Low- and high-protein diets do not alter ex vivo insulin action in skeletal muscle

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A low‐protein high carbohydrate (LPHC) diet and a high‐protein low carbohydrate (HPLC) diet have been reported to positively and negatively regulate whole‐body glucose tolerance and insulin sensitivity, respectively. Skeletal muscle is quantitatively the most important tissue clearing glucose in the postprandial state, but it is unclear if LPHC and HPLC diets directly influence insulin action in skeletal muscle. To test this, mice were placed on control chow diet, LPHC and HPLC diets for 13.5 weeks at which time the submaximal insulin‐stimulated glucose transport and insulin signaling were evaluated in ex vivo incubated oxidative soleus and glycolytic EDL muscle. At the whole‐body level, the diets had the anticipated effects, with LPHC diet improving glucose tolerance and insulin‐sensitivity whereas HPLC diet had the opposite effect. However, neither insulin‐stimulated Akt/TBC1D4 signaling and glucose transport ex vivo, nor cell signaling in vivo were altered by the diets. These data imply that skeletal muscle insulin sensitivity does not contribute to the whole‐body effects of LPHC and HPLC diets on glucose metabolism.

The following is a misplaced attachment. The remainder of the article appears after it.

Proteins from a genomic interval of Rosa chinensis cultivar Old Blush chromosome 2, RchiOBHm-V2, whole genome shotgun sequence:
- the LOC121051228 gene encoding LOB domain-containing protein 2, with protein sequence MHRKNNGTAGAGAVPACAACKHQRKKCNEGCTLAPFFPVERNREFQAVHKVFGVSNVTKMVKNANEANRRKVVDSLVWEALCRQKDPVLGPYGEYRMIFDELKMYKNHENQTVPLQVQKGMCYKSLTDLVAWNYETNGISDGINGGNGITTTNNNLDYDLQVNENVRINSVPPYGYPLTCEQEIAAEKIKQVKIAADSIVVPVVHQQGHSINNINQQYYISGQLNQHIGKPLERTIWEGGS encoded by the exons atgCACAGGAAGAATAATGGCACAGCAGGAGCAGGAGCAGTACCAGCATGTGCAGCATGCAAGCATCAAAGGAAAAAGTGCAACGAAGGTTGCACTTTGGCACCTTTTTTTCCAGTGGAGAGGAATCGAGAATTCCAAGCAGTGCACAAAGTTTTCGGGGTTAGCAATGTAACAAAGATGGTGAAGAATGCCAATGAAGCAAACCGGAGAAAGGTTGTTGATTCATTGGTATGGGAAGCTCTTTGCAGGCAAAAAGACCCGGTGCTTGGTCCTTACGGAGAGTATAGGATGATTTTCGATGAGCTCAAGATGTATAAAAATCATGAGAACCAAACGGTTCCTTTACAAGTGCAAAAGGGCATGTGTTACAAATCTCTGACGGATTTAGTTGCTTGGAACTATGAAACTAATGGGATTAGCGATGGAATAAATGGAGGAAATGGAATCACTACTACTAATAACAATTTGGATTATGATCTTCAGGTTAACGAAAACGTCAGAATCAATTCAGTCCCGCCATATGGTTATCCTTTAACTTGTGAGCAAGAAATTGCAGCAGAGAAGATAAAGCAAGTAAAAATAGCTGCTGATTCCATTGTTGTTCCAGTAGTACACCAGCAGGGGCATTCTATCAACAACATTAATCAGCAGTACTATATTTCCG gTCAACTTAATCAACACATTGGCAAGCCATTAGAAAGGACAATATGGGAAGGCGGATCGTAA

Original languageEnglish
Article numbere13798
JournalPhysiological Reports
Issue number13
Number of pages12
Publication statusPublished - 2018

    Research areas

  • Dietary protein, Insulin signaling, Skeletal muscle

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